Williams was dissatisfied with the representation he received from his Legal Aid attorney. David Bart, who-was court-appointed, became his new attorney.

At Williams’s trial, in Queens County Supreme Court, Deonarine was unable to make an identification, but Ward identified Williams as the man in the beige jacket who had come into the store. In addition, Detective Ward said that Williams had admitted being at the storage facility on February 24.

Under cross-examination, Ward testified that he used the phrase “last Sunday,” during his interview with Williams, which took place on a Tuesday. Ward said it was clear that his questions referred to February 24, not February 17, but that Williams never actually said he was at the Stop and Stor on February 24.

Prosecutors also presented surveillance video from the storage facility taken on February 17 and 24. While the footage clearly captured Williams on February 17 at the counter as he filled out the paperwork, the footage from the following Sunday was less clear about the identities of the men who came into the office inquiring about renting a unit.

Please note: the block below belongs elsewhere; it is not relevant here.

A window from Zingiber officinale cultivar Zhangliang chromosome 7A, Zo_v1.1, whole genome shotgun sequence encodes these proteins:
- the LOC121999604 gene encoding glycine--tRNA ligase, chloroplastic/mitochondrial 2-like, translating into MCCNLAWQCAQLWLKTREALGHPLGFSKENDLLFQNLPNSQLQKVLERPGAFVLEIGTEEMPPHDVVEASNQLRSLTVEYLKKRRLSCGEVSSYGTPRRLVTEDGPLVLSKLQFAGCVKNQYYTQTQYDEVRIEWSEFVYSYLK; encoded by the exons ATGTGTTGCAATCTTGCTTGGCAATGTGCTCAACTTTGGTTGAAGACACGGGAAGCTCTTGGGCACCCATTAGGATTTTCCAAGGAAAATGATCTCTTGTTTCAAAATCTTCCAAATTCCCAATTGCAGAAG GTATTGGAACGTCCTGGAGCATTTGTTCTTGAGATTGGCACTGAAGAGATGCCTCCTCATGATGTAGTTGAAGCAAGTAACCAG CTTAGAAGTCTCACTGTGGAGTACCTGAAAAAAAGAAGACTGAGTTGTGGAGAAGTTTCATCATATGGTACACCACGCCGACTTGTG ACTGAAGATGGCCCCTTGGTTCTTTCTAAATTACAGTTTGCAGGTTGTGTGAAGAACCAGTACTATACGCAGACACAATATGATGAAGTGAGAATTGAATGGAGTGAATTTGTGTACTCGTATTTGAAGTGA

Bart did not present an alibi defense or introduce any cellphone records. Neither Wilkens nor Sanders testified. Instead, Bart pursued a defense based on misidentification, seeking to show that Ward and Deonarine had jumped to a false conclusion that Williams was involved in the crime because his passcode was entered by the driver of the white car. That conclusion, he suggested in closing arguments, led them to wrongfully identify Williams.